Don't be afraid to kill your players. Especially in a game/setting where resurrection is available.
terrycloth 8th Mar 2014, 7:58 PM edit delete reply
No matter how tempting it is or how stupid they are, or how much they piss you off, never, ever kill your players.

Killing their characters is fair game though.
guy 9th May 2014, 7:42 PM edit delete reply
Very hilarious.
No, really!
kriss1989 8th Mar 2014, 9:44 PM edit delete reply
kriss1989
Get a good nights sleep and a full meal before you begin a session. So many GMs crash and burn because they're running on little sleep, caffeine, and junk food. You need a rested and ready mind to deal with situations that show up in the game, be able to improvise, remember your notes, and keep the game flowing without as many needs for breaks.
darkwulf23 9th Mar 2014, 12:09 AM edit delete reply
darkwulf23
If you want your players to follow a specific plotline and you need to railroad them, then be subtle about it. If players killed the big bad too early, then continue the story with someone else behind the curtain. If the players are suppose to go to a tower in the north and instead they went south, well then the tower is now south. Done right it gives the players an illusion of control.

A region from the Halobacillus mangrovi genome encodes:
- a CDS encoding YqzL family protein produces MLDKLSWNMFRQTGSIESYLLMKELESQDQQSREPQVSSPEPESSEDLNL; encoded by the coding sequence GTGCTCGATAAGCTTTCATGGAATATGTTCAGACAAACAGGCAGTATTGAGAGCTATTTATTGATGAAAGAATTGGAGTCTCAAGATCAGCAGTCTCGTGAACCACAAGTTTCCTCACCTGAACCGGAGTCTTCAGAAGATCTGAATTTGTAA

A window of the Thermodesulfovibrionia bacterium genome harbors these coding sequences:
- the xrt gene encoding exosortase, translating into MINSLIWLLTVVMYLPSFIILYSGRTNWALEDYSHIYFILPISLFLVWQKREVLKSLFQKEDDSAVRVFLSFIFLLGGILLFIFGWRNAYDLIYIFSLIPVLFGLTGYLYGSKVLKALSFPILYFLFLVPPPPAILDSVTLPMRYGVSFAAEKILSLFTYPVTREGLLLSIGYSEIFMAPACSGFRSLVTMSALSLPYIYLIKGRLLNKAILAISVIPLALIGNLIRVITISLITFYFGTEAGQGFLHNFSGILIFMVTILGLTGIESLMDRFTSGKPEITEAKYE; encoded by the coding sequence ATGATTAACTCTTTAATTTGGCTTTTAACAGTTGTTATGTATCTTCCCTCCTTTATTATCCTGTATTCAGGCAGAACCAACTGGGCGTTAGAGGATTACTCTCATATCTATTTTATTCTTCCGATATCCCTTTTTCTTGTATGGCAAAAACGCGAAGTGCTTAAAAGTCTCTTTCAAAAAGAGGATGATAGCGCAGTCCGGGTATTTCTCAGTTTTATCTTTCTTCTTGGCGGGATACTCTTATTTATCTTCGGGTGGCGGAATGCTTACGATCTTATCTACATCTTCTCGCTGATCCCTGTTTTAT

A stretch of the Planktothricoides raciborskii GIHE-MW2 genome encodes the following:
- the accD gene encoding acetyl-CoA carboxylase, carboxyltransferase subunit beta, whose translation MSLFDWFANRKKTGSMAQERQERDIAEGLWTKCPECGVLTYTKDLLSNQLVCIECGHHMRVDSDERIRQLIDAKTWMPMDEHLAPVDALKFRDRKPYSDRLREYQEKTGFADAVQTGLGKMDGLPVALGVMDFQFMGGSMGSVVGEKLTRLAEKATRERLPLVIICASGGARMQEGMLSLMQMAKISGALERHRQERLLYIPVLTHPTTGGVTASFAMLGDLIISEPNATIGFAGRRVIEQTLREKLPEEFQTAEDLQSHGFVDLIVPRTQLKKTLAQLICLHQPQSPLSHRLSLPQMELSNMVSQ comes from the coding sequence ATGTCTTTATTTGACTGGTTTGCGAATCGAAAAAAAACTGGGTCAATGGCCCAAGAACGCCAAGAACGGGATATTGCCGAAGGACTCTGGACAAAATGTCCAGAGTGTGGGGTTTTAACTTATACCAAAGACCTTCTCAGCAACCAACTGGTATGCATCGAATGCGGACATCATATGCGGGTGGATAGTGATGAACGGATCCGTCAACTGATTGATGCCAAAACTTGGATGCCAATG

DeS_tructive 9th Mar 2014, 6:07 AM edit delete reply
My top tips for all GMs will always be:

1.)Relax.
2.) Make sure your group enjoys itself.

And for "serious" GMs, who want to be the best they can:
1.) Buy/Download/Steal "Robin's Laws Of Good Game Mastering" and "Listen Up, Your Primitive Screwheads"
2.) Read them once every one or two years.
Even after 26 years of running various games, these two manuals always remind me of things I forgot, or show me new takes on recent issues I might be having with a group. Every readthrough slightly improves some aspect of my storytelling style.
Hariman 9th Mar 2014, 9:09 AM edit delete reply
Check your ego and anger at the door.

IE: Don't get angry at the players and lash out at them. It's never a good thing.

Also, as part of the same point: Know that your players ARE NOT YOU, so they won't see a problem or puzzle the same way you do.
Vegetalss4 10th Mar 2014, 4:33 AM edit delete reply
Above all else know your players!

Every group have their own set of of preferences, what can be a dealbreaker for some can be the reason they come to the game for others.
Some people even enjoy such things as DMPC's a degree of railroading, fiat, fudging the dice/ignoring them outright, and all sorts of other things which would be considered horrible by someone else.
Midnight Blaze 10th Mar 2014, 11:35 AM edit delete reply
Never give the pyromaniac knife nut a dungeon boss that uses telekinesis to throw knives around.
Pierzstyx 10th Mar 2014, 8:21 PM edit delete reply